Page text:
Did you know that you can now buy vibrators in Duane Reade or Walgreens? Vibrators made by condom companies have actually been in stores since at least 2008, but the New York Times is telling us about it now. You see, thanks to a 1998 episode of Sex and the City and a discussion by Dr. Laura Berman on Oprah last year, it's now okay to talk about vibrators anywhere — including in the pages of the New York Times!
The ubiquity of "personal massagers" may not be breaking news, but we're still excited to see the topic discussed in a major paper, rather than, "during a late-night girl-talk session fueled by many glasses of pinot grigio." It is easier than ever to get your hands (and other areas) on a vibrator. Trojan says it started developing products to be sold in drug stores after a 2008 study found more than half of all American women have used vibrators, and of that group, nearly 80% have shared them with their partner.
Rachel Venning, founder of Babeland, says she's pleased women can now buy the devices even if they're wary of heading to a sex shop:
"I know women will buy them at Duane Reade, and as a lifelong cheerleader for sexual empowerment I'm thrilled at this development," Ms. Venning said. "It's one more step in the evolution of vibrators to just another consumer product, unburdened of its freight of shame, sexual defect and sluttiness."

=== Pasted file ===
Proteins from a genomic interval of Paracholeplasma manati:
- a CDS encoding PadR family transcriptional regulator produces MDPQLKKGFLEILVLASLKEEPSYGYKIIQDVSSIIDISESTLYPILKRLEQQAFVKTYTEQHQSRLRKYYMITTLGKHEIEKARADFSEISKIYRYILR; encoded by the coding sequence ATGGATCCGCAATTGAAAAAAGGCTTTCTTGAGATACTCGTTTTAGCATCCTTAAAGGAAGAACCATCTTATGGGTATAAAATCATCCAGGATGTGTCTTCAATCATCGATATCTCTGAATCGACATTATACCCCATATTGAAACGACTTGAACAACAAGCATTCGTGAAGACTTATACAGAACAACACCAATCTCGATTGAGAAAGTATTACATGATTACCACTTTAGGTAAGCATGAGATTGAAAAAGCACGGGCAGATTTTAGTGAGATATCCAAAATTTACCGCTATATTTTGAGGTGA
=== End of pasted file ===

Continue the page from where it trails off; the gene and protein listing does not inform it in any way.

The Times interviewed a few random men and reassures the ladies that dudes are not threatened by vibrators. In fact, "Jeremy, 31, a content strategist in the entertainment business who lives in New York" is "downright enthusiastic" about them — good to know!
Of course, not everyone is as comfortable as our friend Jeremy about the idea of ladies pleasuring themselves. Suki Dunham recently invented OhMiBod, a line of vibrators that synchronize with smart phones, but she's had some trouble marketing the product. Nylon Magazine refused to run her ad and her loan application was denied by the federal Small Business Administration because they say she runs a "prurient" operation.
"I can sit with my 10-year-old daughter during prime-time TV and watch a commercial for Viagra," Mr. Dunham said, "but I can't advertise our OhMiBod fan page within Facebook."
Plus, the ad you've probably seen for Trojan's TriPhoria uses a cheesy "blow your hair back" gag, includes a random dude, and never mentions exactly what the product does. If the Times can talk openly about women masturbating, maybe it's time for the rest of the world to loosen up too.
Image via Monkey Business Images/Shutterstock.